Two longish short stories for the price of one wasn't what I was hoping for, especially since they were essentially the same. They were both "quiet." Prettily written. Neither of them quite satisfying. The attempt at marrying them seemed strained and made the resulting "novel" bulky enough but lacking in substance.

The affair between lovers of differing ages and cultures was poignant, more so with Jones' brilliant translation of music into prose for the background. For me, however, a backstory t
I've been a little taken by tango lately. No I've never danced it. So when I saw this cover at Big Lots with a bunch of other trade paperbacks for $3 each, I naturally picked it up. The story and settings (New Zealand/Argentina) are very interesting and the writer's style is very matter-of-fact, much like a woman who snaps her fingers and exclaims, "I need to dance!" Some moments are tender as the main character explores generational family history, and many others are awkward due to the subject ...more
The flashbacks in this book are what make it so beautiful. The present day story, however, is too predictable and seemed to be just the intermission when there came a break in the story of Schmidt and Louise.
Once in a while a randomly selected book off the shelf becomes an instant favorite. This highly imagined story by Lloyd Jones is one of those. Jones examines the threads that bind people together over generations. The thread of dance, specifically the tango, ties Louise and Schmidt together. The same thread gently binds Rosa, Schmidt's granddaughter and young Lionel. Loyalty and love; filial responsibility and independence. The end of the world is Argentina and Australia and the main characters ...more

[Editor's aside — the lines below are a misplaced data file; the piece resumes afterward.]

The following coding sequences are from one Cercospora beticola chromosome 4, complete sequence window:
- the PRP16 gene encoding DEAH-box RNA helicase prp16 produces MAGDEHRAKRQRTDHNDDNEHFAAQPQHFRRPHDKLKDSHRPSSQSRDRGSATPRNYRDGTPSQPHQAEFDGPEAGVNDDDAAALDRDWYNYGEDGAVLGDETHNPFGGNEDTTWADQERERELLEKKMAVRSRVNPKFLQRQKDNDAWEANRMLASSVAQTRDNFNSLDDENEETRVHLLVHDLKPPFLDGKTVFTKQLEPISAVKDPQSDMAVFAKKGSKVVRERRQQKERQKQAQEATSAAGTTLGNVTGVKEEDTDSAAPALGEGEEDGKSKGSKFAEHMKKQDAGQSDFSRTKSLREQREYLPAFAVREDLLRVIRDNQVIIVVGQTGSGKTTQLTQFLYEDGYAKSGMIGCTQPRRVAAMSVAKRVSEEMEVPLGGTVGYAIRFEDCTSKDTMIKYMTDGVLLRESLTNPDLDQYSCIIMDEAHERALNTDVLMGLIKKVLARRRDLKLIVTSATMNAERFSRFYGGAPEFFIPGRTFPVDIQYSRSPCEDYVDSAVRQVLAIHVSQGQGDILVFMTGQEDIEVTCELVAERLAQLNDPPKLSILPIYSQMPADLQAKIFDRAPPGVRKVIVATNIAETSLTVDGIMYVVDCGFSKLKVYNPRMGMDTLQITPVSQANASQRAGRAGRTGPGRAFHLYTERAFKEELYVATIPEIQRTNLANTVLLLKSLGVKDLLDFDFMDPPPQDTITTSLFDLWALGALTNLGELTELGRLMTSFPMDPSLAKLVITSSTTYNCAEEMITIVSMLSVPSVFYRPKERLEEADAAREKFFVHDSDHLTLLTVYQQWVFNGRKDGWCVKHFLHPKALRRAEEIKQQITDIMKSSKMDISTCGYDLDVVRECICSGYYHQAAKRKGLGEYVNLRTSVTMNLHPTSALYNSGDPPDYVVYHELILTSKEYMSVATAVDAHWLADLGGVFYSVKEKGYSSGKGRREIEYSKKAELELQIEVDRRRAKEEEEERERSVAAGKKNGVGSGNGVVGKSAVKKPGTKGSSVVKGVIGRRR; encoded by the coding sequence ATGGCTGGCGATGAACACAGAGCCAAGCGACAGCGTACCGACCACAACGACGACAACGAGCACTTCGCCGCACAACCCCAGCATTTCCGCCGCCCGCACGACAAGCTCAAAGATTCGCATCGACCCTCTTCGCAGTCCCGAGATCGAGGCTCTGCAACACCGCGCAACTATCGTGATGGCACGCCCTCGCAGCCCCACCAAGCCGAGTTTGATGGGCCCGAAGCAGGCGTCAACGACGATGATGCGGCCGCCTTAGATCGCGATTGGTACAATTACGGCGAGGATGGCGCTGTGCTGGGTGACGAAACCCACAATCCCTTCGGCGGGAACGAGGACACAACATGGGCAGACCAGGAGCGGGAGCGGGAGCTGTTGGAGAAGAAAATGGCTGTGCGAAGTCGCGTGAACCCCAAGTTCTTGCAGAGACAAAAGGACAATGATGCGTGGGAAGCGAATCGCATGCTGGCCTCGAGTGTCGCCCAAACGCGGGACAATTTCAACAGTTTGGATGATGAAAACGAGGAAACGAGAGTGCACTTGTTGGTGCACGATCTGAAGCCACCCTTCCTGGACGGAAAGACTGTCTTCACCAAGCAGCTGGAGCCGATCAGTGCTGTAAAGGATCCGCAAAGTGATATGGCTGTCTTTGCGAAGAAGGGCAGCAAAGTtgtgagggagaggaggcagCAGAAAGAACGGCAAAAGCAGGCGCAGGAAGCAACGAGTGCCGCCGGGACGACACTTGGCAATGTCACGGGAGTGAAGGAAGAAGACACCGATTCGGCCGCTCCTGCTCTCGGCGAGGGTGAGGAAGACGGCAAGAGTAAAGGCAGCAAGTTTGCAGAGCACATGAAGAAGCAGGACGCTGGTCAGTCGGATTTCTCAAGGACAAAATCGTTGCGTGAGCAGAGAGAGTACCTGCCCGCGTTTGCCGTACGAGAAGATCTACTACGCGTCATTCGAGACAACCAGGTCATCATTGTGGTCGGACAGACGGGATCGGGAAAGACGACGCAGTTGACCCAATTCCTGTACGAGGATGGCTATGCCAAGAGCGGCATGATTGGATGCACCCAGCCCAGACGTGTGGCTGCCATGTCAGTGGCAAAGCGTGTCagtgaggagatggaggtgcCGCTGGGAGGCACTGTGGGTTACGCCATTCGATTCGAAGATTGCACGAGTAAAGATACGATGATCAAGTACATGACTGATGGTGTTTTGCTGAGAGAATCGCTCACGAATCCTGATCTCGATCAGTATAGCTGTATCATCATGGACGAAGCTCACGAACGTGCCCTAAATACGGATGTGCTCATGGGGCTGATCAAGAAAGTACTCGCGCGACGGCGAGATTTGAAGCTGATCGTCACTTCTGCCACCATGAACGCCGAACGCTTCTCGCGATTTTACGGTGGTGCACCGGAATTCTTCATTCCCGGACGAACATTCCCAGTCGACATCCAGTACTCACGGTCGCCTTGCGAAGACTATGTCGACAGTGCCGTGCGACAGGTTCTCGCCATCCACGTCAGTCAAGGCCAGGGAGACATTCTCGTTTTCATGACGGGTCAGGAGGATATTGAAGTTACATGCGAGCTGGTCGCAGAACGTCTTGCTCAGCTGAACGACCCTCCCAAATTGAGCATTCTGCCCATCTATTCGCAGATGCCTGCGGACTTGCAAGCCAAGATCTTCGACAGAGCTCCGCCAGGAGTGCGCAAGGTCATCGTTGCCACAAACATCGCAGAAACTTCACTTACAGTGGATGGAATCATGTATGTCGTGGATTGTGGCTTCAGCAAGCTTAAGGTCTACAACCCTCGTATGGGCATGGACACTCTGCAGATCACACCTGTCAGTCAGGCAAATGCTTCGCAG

This is a wonderful story, wonderfully written. It has so many layers to it: the tango, the relationship between people, who could not be together, the history and the two countries Argentina and New Zealand. Very rich.
Success! I feel caught up! Book 3 is Here at the End of the World We Learn to Dance by Lloyd Jones. First good thing about it: it's SHORT - 275 pages. I need more books this length. Any suggestions?

Next best thing about this book: everything else. It was outstanding. And so, so sad. Not crying on the couch sad, but when I closed the book, I felt a heaviness in my heart, and I said, "Wow." So it's THAT kind of sad. I cared about the characters and the changing geography and timeline... and it rea